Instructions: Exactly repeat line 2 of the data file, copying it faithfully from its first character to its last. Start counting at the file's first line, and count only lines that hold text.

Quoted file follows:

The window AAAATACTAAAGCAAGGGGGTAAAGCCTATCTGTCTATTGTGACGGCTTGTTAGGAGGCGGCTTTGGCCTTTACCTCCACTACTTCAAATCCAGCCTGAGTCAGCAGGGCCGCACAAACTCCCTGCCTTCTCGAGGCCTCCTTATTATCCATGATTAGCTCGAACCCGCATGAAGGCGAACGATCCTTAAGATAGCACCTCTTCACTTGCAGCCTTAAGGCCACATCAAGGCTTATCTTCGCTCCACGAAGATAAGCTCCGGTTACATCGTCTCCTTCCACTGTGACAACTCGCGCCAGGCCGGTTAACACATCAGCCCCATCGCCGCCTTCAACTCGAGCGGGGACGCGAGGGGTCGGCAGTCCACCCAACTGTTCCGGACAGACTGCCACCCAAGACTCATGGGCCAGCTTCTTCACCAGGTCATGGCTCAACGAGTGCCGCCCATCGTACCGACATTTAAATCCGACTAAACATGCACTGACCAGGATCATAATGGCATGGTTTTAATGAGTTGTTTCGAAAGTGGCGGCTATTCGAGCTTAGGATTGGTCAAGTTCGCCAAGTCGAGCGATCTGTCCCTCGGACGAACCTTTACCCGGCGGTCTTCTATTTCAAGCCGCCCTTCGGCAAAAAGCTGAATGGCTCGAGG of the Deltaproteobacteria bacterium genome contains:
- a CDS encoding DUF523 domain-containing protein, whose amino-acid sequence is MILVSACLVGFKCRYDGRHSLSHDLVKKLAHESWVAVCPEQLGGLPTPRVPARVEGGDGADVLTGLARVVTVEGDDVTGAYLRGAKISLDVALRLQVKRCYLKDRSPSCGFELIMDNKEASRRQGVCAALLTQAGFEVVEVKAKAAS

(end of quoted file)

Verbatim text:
- a CDS encoding DUF523 domain-containing protein, whose amino-acid sequence is MILVSACLVGFKCRYDGRHSLSHDLVKKLAHESWVAVCPEQLGGLPTPRVPARVEGGDGADVLTGLARVVTVEGDDVTGAYLRGAKISLDVALRLQVKRCYLKDRSPSCGFELIMDNKEASRRQGVCAALLTQAGFEVVEVKAKAAS